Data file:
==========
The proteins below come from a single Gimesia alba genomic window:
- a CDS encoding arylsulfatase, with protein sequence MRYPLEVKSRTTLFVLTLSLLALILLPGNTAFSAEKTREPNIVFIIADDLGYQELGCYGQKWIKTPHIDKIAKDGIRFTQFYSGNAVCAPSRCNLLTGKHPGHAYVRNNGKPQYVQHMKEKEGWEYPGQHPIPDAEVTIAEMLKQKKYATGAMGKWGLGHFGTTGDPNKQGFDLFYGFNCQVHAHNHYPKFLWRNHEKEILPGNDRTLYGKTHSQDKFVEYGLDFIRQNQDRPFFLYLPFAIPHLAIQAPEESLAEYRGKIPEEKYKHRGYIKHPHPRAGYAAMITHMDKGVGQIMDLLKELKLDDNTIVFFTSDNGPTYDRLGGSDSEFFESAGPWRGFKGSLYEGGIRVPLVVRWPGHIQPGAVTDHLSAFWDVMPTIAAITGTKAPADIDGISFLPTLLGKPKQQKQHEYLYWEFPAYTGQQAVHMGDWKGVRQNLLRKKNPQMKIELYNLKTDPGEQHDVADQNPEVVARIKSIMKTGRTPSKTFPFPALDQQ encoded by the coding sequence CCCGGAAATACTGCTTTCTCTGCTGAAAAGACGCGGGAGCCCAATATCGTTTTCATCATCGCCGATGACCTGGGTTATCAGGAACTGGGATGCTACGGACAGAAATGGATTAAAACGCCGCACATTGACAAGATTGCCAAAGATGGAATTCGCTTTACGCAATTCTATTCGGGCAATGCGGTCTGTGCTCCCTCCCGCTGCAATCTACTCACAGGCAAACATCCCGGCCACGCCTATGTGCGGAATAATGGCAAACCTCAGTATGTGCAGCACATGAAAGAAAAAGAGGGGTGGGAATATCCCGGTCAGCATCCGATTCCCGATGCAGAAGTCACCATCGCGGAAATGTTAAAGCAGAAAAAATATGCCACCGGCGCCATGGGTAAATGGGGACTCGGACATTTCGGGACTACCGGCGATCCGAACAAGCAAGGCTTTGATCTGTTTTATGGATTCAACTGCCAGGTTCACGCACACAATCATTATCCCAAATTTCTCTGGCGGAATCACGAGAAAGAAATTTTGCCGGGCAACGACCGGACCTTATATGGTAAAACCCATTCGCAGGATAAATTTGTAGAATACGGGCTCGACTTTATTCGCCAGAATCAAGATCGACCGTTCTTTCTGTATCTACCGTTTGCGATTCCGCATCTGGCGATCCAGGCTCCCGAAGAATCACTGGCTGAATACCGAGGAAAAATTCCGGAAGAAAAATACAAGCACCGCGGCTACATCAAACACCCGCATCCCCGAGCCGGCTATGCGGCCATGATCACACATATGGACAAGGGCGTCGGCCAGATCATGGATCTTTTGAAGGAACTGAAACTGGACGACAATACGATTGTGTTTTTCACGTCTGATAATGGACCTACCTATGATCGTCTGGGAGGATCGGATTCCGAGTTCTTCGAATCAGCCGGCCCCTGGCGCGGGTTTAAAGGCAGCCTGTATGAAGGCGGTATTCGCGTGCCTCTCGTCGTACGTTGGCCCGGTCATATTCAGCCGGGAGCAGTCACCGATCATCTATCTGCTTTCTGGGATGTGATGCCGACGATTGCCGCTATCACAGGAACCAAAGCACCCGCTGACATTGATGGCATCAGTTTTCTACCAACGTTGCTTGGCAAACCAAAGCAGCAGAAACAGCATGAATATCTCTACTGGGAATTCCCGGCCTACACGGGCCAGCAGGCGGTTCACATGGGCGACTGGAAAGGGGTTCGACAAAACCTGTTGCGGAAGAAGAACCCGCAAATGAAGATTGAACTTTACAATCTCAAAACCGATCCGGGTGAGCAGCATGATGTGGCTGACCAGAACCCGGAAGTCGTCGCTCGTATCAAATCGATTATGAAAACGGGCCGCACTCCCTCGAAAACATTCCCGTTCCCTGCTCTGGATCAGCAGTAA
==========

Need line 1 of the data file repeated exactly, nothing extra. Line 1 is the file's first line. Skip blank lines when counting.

The proteins below come from a single Gimesia alba genomic window: